Raw and fermented foods are also rich in enzymes. We need enzymes to digest our food properly according to the  Food Renegade blog. Unfortunately most of us consume not nearly enough raw foods, such as salads, raw vegetables and fruits to make sure that we have enough enzymes to digest our foods. As you get older your enzymes decrease also, so it is critical to make sure that you ingest enough enzyme rich food to help you digest properly. Why, you might ask? Simply because our body needs all nutrients in our food and when it is not digested properly our bodies will not absorb all the goodness it needs in order to function at its best.

According to ubernatural.com

A healthy gut has 3 prime functions…

  1. digestion of food
  2. absorption, manufacture and distribution of nutrients
  3. prevention of toxins from entering the body.

So what do I ferment? The easiest thing to ferment is milk. I use milk Kefir grains to turn milk into Kefir.

Kefir is rich in beneficial bacteria. It has over 40 different strains of good bacteria. One glass is equivalent to consuming one bottle of pro biotics!!

This is how you make it:

To make Kefir all you need is the grains and milk. Best way to get the grains is from a friend. This how I got mine. If you don’t have a friend with grains, then you can purchase them online. Make sure they are live grains which you can use over and over again. Do not ever fall for the “maintenance free Kefir cultures” These are adapted and do not contain far as many strains of beneficial bacteria and yeast as the real thing. Besides, you can only use these kinds of cultures once, whereas, your grains can be passed down from generation to generation.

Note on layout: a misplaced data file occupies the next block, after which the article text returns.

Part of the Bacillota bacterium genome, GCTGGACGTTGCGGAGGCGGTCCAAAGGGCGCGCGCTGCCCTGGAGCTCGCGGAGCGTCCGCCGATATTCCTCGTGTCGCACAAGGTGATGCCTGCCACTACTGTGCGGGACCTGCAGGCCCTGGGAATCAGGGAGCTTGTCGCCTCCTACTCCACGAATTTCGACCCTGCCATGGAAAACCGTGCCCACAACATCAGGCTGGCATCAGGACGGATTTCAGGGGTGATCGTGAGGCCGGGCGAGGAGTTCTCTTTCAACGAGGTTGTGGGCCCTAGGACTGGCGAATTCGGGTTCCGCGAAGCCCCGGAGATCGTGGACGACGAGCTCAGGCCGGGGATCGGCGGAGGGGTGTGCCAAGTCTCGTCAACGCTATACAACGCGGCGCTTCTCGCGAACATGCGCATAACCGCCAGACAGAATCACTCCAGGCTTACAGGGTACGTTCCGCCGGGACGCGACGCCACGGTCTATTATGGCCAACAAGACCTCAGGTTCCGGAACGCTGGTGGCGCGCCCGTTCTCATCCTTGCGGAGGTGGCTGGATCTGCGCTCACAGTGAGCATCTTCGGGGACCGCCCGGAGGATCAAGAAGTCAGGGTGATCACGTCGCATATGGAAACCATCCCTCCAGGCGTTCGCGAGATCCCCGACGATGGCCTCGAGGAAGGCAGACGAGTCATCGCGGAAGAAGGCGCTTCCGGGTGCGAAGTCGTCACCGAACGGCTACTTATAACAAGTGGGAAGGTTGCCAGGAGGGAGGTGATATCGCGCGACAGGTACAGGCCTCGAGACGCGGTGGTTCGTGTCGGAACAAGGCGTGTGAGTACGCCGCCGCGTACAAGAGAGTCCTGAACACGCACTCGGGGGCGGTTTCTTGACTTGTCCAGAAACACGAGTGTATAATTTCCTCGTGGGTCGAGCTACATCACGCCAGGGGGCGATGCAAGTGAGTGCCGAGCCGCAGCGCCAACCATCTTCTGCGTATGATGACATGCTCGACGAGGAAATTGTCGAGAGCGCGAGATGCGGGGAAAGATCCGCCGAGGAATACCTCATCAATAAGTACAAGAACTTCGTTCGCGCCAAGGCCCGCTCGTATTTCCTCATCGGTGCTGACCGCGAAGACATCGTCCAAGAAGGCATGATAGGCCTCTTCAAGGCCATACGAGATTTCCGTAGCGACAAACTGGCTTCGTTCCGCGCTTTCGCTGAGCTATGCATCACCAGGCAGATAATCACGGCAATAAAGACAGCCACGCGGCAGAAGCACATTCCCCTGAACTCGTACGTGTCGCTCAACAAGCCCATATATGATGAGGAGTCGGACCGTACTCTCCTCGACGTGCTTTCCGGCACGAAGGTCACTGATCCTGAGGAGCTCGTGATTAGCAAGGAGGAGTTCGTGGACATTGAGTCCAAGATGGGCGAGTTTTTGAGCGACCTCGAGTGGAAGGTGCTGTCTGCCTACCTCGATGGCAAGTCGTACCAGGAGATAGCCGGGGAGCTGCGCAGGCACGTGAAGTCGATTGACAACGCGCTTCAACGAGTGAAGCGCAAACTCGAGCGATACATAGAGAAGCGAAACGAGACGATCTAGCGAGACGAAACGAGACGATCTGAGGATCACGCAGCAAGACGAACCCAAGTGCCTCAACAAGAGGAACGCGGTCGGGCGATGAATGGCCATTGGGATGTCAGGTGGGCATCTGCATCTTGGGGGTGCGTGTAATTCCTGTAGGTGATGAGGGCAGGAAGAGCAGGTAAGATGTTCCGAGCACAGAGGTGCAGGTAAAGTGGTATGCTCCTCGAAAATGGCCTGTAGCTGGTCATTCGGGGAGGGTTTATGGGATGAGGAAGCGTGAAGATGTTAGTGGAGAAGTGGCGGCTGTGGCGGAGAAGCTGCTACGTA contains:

You add the milk to the grains and let it sit in a glass bottle for 24-48 hours (this is where the magic happens) before straining the grains out of the milk. The milk does not go off, instead, fermentation of the lactose yields a sour, carbonated, slightly alcoholic beverage, with a consistency similar to thin yoghurt. I use it in a smoothie with banana and honey. Sometimes I add berries. Super delicious and my children love it!

I  have started a batch of water kefir and a batch of Kombucha this morning. I will talk about these another time, because I only just received these in the mail and want to see if it will work out desirably, before I start raving about it…..;-).

Here I added to the Kefir some orange juice (freshly squeezed, cos I love it.), almonds and berries. See, the options are endless, so have some fun with it.

If you want more information, Yemoos is a great website where you will find an answer to most of your questions.